The Toronto FC fanbase held its collective breath when starting goalkeeper Clint Irwin crumbled to the turf in agony.
It was a non-contact injury, incurred in the 70th minute when he was taking a goal kick against Orlando City on June 25, and was later diagnosed as a quadriceps strain that is expected to sideline him for six weeks.
Irwin, 27, was acquired by TFC in a trade with the Colorado Rapids in January. The native of Charlotte quickly established himself as the Reds’ starter and one of the best goalkeepers in Major League this campaign, posting a 5-6-4 record with six clean sheets, and having played every minute of every game in league play.
Irwin offered a steadying presence between the posts and turned out to be one of TFC’s better off-season acquisitions, so this was a big blow for the Reds. His injury layoff was even more worrisome when you consider that the team’s other goalkeepers were young and inexperienced.
Alex Bono, a 22-year-old who was the sixth overall pick in the 2015 MLS SuperDraft, has spent the majority of his professional career on loan at TFC 2, the Reds’ farm team that competes in the third-tier USL. Bono made his first MLS appearance for Toronto when he came on for Irwin in the Orlando match. He then started in Toronto’s next two games: the second leg of the Amway Canadian Championship final (a 2-1 loss to the Vancouver Whitecaps) and a 1-1 draw against the Seattle Sounders in MLS.
Quillan Roberts has spent most of his tenure with Toronto either at TFC 2 or out on loan since signing with the MLS club in 2012. Although he’s appeared in friendlies, the 21-year-old Canadian has yet to make his MLS debut.
Both Bono and Roberts have split this season between TFC 2, and serving as Irwin’s backup in MLS—when one was on the bench for TFC, the other was in the USL with TFC 2. It just so happened that Bono was the backup in Orlando, and that’s what led to him gaining his initial opportunity. But the New York native looks to have beat out Roberts for the starting role with Irwin on the sidelines, having started the last two games.
TFC fans and reporters who cover the team have one question: Why? Why did Bono get the call ahead of Roberts, even though their experience levels are almost identical, and they’re roughly at the same junctures in their respective careers?
“Really, it was a timing thing. Earlier in the year I would have said Q had the advantage. Between the two of them we were constantly trying to get them games with the USL and rotate them through [into the senior team], because we want to bring them both along,” TFC coach Greg Vanney explained.
“When something like this happens [it comes down to] who’s a little more in form than the other guy. At the time, Alex was with [the senior team] and we felt he was little more in form at the moment, therefore he got the shot. Once you get the shot, it’s what you do with it. He’s done well, so he’s the guy between the posts for now.”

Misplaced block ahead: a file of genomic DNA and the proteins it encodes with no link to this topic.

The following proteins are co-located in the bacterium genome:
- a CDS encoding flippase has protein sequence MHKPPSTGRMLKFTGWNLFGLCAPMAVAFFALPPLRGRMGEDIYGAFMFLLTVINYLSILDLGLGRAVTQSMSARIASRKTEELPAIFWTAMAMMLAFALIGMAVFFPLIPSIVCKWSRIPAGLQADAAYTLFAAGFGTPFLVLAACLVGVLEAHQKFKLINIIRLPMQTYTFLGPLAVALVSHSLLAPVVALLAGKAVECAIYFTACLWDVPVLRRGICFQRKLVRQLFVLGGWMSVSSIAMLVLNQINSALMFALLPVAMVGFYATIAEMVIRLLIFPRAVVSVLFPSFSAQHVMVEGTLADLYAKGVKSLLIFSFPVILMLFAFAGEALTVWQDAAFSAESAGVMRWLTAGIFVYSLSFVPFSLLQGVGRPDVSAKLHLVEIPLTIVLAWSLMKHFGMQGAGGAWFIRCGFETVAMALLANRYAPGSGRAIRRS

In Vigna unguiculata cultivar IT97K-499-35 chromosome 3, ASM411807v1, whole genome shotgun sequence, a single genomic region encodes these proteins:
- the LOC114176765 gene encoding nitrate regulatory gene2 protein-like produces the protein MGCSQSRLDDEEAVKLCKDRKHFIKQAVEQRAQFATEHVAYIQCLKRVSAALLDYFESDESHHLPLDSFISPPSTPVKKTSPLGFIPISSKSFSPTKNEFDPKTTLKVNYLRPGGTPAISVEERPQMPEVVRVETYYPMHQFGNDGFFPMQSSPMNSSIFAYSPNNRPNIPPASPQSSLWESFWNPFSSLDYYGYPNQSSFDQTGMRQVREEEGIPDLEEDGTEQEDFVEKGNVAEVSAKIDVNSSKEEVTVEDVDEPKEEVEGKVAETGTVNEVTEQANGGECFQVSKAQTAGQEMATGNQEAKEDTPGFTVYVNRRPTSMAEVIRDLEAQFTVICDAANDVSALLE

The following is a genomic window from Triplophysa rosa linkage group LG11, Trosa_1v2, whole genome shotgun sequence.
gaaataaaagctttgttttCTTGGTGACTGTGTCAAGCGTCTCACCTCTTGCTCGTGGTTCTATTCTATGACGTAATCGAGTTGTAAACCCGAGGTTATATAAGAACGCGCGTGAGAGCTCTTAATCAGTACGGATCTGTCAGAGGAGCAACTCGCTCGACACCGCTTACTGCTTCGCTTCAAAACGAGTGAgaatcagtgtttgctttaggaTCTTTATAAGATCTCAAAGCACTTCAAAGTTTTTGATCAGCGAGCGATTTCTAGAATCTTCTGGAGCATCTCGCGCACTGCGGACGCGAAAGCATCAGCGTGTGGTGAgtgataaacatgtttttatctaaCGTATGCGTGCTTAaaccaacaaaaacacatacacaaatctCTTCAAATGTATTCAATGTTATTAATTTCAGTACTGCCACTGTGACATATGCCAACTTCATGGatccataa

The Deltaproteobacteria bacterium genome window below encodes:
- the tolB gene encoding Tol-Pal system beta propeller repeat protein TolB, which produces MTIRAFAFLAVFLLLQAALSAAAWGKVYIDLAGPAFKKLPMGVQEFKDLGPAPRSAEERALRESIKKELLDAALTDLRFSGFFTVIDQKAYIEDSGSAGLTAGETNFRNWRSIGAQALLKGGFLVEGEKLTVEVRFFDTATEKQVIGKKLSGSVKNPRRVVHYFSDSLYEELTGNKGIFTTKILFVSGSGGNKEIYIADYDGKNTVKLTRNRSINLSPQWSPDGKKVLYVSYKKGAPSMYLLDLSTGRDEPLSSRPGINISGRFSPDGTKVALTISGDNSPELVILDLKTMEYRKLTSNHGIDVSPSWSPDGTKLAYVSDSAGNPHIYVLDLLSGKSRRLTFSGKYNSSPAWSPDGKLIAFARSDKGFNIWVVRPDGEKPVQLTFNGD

That might not sit well with some TFC supporters who believe Roberts, who has been with the organization longer, is being overlooked, and that the team is starting Bono simply to justify using a first-round draft pick on him a year ago.
But the simple truth is that Bono is the better option at the moment, according to Vanney. It’s an opinion shared by one notable league insider and former Canadian national team member, who told Sportsnet, “Q isn’t quite ready yet to make the jump to MLS. There’s still work to do in his overall game.”
Although it was ultimately Vanney’s decision when it came to picking between Bono and Roberts, he consulted with goalkeeper coach Jon Conway, a former TFC goalkeeper himself.
“Jon is the one who works with them and communicates with them on a daily basis, so he has the majority of the say on where these guys are at,” Vanney said. “Jon is the one who does most of the assessments, and gives us the feedback on them.”
Thus far, Vanney has been pleased with Bono’s performances, saying the young shot stopper has looked pretty confident between the posts and has made some big saves.
Bono admitted a chill went down his spine when he came on for Irwin in Orlando.
“There was a collision a few minutes before where Clint went down and Jon [Conway] said to me ‘get moving,’ and I said, ‘yeah okay.’ It was one of those things where a goalkeeper goes down but you know he’s fine. Then five minutes later it happened again, and it dawned on me that this is the moment, it’s actually going to happen,” Bono said.
Bono was incredibly nervous, but he received some reassuring words from veteran defender Drew Moor as he made his way towards Toronto’s goal.
“When I came on the field in Orlando, Drew just looked at me said ‘put a smile on your face, kid. You’ve been waiting for this your while life. We’re behind you, we’re right here for you, so let’s get the job done,’” Bono recalled.
Bono ended up conceding two goals, one on a play in which he was a bit too aggressive and ended up spilling the ball. Kaka converted from the penalty spot deep into injury time on the other as Orlando won 3-2.
In the two subsequent games he’s played, though, Bono has looked far more composed, and hasn’t been nearly as aggressive and eager to make plays. Keeping it simple is the key, something that Conway keeps reminding him to do.
“I don’t have to be the best player on the field. I don’t have to win us games because we have a good enough team where we can win games as a team on our own. I just have to be solid back there, be a presence, and help the guys throughout the game, and that’s the goal,” said Bono, who cites Gianluigi Buffon and Tim Howard as his goalkeeping idols.
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